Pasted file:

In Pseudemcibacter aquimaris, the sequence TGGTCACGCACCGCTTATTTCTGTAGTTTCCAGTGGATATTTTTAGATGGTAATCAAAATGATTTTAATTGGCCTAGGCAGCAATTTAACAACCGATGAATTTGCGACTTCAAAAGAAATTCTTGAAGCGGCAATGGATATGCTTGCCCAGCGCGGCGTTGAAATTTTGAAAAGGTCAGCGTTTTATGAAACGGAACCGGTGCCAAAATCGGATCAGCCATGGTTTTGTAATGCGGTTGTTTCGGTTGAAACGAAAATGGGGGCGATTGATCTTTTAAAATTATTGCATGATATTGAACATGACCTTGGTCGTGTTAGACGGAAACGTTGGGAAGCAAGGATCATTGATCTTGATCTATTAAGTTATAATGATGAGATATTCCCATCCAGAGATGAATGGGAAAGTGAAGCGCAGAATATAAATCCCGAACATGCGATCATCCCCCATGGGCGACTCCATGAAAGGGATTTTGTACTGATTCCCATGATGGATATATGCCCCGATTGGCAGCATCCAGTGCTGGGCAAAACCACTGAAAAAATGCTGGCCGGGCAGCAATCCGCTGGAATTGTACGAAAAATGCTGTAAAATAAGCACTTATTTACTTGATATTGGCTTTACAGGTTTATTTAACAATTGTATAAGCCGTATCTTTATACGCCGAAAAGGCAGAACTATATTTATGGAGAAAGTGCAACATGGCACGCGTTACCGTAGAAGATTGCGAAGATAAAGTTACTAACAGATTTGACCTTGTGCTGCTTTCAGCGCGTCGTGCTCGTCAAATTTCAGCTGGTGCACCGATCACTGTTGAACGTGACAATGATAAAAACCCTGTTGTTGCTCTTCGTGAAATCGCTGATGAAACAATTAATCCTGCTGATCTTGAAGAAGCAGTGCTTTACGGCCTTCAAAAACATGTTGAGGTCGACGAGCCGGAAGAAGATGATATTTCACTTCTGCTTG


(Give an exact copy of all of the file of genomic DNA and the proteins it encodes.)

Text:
In Pseudemcibacter aquimaris, the sequence TGGTCACGCACCGCTTATTTCTGTAGTTTCCAGTGGATATTTTTAGATGGTAATCAAAATGATTTTAATTGGCCTAGGCAGCAATTTAACAACCGATGAATTTGCGACTTCAAAAGAAATTCTTGAAGCGGCAATGGATATGCTTGCCCAGCGCGGCGTTGAAATTTTGAAAAGGTCAGCGTTTTATGAAACGGAACCGGTGCCAAAATCGGATCAGCCATGGTTTTGTAATGCGGTTGTTTCGGTTGAAACGAAAATGGGGGCGATTGATCTTTTAAAATTATTGCATGATATTGAACATGACCTTGGTCGTGTTAGACGGAAACGTTGGGAAGCAAGGATCATTGATCTTGATCTATTAAGTTATAATGATGAGATATTCCCATCCAGAGATGAATGGGAAAGTGAAGCGCAGAATATAAATCCCGAACATGCGATCATCCCCCATGGGCGACTCCATGAAAGGGATTTTGTACTGATTCCCATGATGGATATATGCCCCGATTGGCAGCATCCAGTGCTGGGCAAAACCACTGAAAAAATGCTGGCCGGGCAGCAATCCGCTGGAATTGTACGAAAAATGCTGTAAAATAAGCACTTATTTACTTGATATTGGCTTTACAGGTTTATTTAACAATTGTATAAGCCGTATCTTTATACGCCGAAAAGGCAGAACTATATTTATGGAGAAAGTGCAACATGGCACGCGTTACCGTAGAAGATTGCGAAGATAAAGTTACTAACAGATTTGACCTTGTGCTGCTTTCAGCGCGTCGTGCTCGTCAAATTTCAGCTGGTGCACCGATCACTGTTGAACGTGACAATGATAAAAACCCTGTTGTTGCTCTTCGTGAAATCGCTGATGAAACAATTAATCCTGCTGATCTTGAAGAAGCAGTGCTTTACGGCCTTCAAAAACATGTTGAGGTCGACGAGCCGGAAGAAGATGATATTTCACTTCTGCTTG